Growth Trends for Related Jobs
Many accountants work as a staff or senior accountant, controller, tax preparer or bookkeeper, but a growing number are choosing other paths. Often the alternative job selection is based on the individual's personality and interests.
The writing field can be an interesting career for an accountant. You can write manuals, policies and procedures and corporate reports for companies, or you can write textbooks, accounting books or develop online courses. You may want to pursue a master's degree or certification to build credibility, if you don't already have one. You also may want to take a class to sharpen your writing skills and refresh your grammar knowledge.
You can become a college instructor, especially if you possess a master's degree or doctorate. Many accounting teachers are retiring and there's a need to hire. A 2008 report by the American Accounting Association says the number of accounting professors older than 55 increased, while the number of accounting professors younger than 40 declined by half from 1993–2004.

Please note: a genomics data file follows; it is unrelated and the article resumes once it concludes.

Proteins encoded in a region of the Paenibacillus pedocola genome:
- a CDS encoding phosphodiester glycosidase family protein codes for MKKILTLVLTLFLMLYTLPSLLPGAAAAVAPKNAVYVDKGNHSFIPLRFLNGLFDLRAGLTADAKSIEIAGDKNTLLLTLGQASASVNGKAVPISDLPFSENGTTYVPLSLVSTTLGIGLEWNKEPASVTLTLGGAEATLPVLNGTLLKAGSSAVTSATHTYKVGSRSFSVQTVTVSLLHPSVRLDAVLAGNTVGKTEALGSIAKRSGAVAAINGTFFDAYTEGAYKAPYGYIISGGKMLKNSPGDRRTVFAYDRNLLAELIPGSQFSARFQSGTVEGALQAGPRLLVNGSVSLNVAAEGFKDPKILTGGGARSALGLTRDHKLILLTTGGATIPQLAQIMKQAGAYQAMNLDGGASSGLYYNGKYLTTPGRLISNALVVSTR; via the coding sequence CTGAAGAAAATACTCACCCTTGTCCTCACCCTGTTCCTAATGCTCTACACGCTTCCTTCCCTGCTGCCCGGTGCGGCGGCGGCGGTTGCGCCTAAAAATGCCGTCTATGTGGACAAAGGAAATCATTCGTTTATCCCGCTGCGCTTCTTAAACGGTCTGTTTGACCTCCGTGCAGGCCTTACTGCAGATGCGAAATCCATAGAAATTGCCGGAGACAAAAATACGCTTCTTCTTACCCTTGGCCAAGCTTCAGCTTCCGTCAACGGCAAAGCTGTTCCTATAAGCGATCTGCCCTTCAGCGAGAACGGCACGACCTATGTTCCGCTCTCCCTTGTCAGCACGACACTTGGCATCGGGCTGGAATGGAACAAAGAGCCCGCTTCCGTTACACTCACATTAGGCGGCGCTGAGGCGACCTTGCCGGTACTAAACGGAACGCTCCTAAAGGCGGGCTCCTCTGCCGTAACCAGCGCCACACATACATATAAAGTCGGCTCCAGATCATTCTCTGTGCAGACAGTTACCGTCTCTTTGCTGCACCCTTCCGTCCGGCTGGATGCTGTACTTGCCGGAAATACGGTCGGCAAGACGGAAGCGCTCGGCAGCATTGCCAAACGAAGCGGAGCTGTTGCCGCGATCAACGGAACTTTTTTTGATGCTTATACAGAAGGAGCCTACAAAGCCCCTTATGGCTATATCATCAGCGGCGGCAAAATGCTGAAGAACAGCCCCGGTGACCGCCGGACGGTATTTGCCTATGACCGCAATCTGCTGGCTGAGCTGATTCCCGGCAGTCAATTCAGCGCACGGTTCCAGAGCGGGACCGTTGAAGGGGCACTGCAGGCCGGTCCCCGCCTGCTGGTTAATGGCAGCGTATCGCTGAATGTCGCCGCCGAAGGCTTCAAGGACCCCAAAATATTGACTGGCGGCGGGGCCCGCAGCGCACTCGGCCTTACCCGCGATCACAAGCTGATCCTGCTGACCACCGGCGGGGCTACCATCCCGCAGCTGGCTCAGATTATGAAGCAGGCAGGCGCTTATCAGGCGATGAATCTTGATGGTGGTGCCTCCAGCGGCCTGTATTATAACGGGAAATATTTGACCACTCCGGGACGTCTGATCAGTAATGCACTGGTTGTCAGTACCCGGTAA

If you're good with computers, you may want to consider working for a software company as a salesman, functional consultant, trainer or even a quality control officer for accounting software. Many IT people don't know accounting and need the expertise of an accountant to ensure the software is working correctly.
Sheila Shanker is a certified public accountant based in California. She writes online courses for professionals seeking CPE hours and has also published the book "Guide to Non-profits: From the Trenches." Her articles have been published in national magazines such as the "Journal of Accountancy," "Architecture Business and Economics" and "Veterinary Economics." Shanker holds a Master of Business Administration.